Once upon a time there was a girl. Her mother died shortly after she was born and not long after that her dad remarried. He remarried a beautiful and kind woman who served as the girl's stepmother. The stepmother was not remotely evil, indeed she loved the girl like the daughter she knew she could not have.
Time passed, and the girl grew up. She found that she could no longer remember her mother at all. This made her very sad.
But when she asked her stepmother about her mother, the stepmother just sighed and gave her one of those disappointed looks. So the girl asked her father.
Her father looked even sadder than the girl's stepmother had. "Once upon a time there was a boy," he said. "And this boy believed in love at first sight. But his parents believed in marriage for duty. It was very sad indeed."
"What happened?" the girl asked.
"The boy married who his parents told him to," her father said. "But it didn't turn out very well."
"Why not?" the girl asked.
"Well, first he had a beautiful daughter. Then it turned out that his wife had made a bargain with fairies to give that daughter away."
The girl's eyes grew very large, but she didn't say anything. "Was the wife's life in danger?" she asked.
The father sighed. "Probably," he said.
"Oh," said the girl. "Does that mean that I'm a Changeling?"
The father frowned, because he wouldn't have started this story if he thought his daughter was old enough to know from the beginning what he was saying. "Do you feel like a Changeling?" he asked.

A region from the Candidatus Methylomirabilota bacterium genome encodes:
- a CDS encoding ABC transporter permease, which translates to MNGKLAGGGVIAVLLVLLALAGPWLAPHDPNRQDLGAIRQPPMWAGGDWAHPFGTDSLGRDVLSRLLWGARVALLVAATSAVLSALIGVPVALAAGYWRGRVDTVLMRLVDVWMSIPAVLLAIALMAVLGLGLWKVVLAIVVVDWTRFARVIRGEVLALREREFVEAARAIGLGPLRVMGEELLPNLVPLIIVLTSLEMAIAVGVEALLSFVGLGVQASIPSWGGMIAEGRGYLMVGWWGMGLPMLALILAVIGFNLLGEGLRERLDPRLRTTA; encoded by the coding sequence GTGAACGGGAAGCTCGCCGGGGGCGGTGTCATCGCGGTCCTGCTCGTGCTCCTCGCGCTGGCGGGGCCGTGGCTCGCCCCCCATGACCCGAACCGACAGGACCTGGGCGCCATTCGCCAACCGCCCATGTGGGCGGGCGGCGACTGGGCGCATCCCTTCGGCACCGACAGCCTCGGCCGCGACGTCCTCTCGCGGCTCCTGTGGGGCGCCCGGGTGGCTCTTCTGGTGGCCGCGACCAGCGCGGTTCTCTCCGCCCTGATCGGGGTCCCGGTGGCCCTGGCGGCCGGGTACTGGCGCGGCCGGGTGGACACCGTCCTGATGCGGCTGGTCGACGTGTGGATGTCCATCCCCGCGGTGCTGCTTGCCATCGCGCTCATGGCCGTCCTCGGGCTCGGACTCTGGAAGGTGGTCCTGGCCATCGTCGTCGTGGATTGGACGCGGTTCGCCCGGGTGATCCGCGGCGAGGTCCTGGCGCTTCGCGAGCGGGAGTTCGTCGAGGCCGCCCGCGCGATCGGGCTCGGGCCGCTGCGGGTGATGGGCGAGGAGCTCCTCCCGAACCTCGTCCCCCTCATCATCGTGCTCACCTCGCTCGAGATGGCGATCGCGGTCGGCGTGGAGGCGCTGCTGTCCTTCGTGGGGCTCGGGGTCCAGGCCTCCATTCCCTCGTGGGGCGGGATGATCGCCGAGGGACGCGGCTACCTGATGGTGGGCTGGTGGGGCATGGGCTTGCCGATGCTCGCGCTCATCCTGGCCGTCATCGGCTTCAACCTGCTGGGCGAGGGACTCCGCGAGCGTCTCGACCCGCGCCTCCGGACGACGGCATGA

She frowned at him. "I wouldn't know," she said.
Then the stepmother entered the room. "You're not a Changeling, dear," she said, with a sharp look at her husband.
"Right," he said. "Absolutely not. But you might have been. But I, er, the man in the story, thought he could find a way to save his daughter."
"Is that why she died?" the girl asked.
The stepmother patted the girl's hair. "She didn't die, sweetie," she said.
Now it was the father's turn to glance at the stepmother.
"The initial bargain was a fairy child for a human child," the stepmother explained. "But your mother was always over-enamored with fairy lore, hence why she considered offering her first-born in the first place."
"So the fairies offered a change to their first bargain," the father explained. "Instead of fairy child for human child, it was fairy woman for human woman."
The girl glanced at her stepmother. "So she went to fairy land so you could come here?" she asked.
The stepmother nodded, and her husband reached out his hand to offer her reassurance, though he didn't have to. The girl threw her hands around her stepmother, to hug her. "I'm glad you did."
The father waited until his daughter had left the room to frolic in the field or do whatever it was girls did before he turned to his wife. "Are you sure she's not fairy?" he asked. "She picked up on that awfully fast."
"I'm sure," the stepmother said, as in the background there was the loud noise of something breaking, though the father had no idea what there could be outside that would break. "She's definitely all yours."